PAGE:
Wednesday, 22 December 2010
I am awake at 6.00 and listening to the news. I don't have to get up yet, I can stay cosy for a while. Then I hear the newsreader say that today's total Lunar Eclipse of the Full Moon at 7.40 am will be the first one to occur at the Winter Solstice for about 400 years. I have to get up . . .now. How did I not know about this? It wasn't on the news yesterday or if it was I missed it. I don't have my camera so I will paint draw, I have been watching the moon with regard to this residency at Helmsdale for almost 18 months now and I need to use colour because the more I watch the more colours I see. The colours flicker and change almost constantly - I know this is in response to the tiny movements that the eye makes and identifying the shifts is fascinating. So- not having the camera is good. It means the image in my memory will not be static. By the time I'm sorted at 6.30 and looking out of the upstairs window to the North-West the eclipse has started - a faint blurring at the left hand side of this huge full moon which has been so bright for the last few days. It's brilliance reflected back by the thick blanket of white snow and ice all around. I listen to the radio while I watch and hear Dr David Whitehouse talk about the moon - the solstice will be 15 hours after the eclipse he says and adds that when the Earth's shadow passes across the moon's face then some people will see it as red. This is because only light waves can bend around the earth reach the moon and they are primarily red. The moon reaches the horizon of the hill behind me so I do not see the Earth's red shadow moving away again. I go downstairs and I make my porridge - happy that I did not miss this moon.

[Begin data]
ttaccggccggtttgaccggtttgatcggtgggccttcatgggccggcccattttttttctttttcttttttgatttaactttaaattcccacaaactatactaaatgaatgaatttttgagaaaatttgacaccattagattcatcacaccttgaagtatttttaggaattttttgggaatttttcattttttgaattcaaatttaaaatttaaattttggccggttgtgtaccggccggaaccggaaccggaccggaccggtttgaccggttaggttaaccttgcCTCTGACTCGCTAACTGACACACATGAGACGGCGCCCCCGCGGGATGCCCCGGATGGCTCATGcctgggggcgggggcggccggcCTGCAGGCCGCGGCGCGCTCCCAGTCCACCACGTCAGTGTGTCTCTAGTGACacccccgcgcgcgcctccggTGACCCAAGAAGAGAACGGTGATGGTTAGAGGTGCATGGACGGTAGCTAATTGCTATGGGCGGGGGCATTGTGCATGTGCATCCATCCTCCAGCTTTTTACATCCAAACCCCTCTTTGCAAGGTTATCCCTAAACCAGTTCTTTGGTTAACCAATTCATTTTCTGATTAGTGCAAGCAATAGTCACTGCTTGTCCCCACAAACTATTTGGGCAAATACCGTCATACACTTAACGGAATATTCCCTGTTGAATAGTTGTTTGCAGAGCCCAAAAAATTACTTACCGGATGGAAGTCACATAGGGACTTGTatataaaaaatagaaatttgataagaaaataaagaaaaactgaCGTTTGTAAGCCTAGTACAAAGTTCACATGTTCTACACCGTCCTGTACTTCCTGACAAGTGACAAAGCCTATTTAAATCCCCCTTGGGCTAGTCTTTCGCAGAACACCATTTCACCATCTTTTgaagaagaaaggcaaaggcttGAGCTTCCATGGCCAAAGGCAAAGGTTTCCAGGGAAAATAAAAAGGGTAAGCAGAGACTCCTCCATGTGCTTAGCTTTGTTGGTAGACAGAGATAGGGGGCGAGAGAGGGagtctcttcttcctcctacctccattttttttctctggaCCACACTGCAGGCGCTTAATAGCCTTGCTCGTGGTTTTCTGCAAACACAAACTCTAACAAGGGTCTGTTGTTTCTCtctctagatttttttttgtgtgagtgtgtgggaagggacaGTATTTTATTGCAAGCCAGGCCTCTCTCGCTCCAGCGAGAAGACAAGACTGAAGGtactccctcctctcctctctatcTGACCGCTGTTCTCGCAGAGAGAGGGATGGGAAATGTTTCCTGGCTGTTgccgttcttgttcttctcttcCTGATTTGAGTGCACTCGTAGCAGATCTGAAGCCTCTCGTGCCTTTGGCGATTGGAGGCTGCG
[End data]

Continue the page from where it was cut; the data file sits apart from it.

Thursday, 16 December 2010
Although not quite in residence, I've been in Lybster for a 6 week mixed-media residency at North Lands Creative Glass and couldn't resist a few Helmsdale visits and even an undercover test project with Rocio Jungenfeld, about more of which later. Helmsdale is in my heart, in both a romantic and a Twin Peaks kind of a way. I shot a lot of film and thought you may like to see three images from my Double Exposure project with Emily Workman - a single roll of positive transparency slide film is exposed by each of us in different countries. These were shot in Caithness and in South Wales; we hope to exhibit them next year sometime. I'll be back in January so see you all very soon and have a wonderful Christmas!
Posted by Alastair Cook at 01:12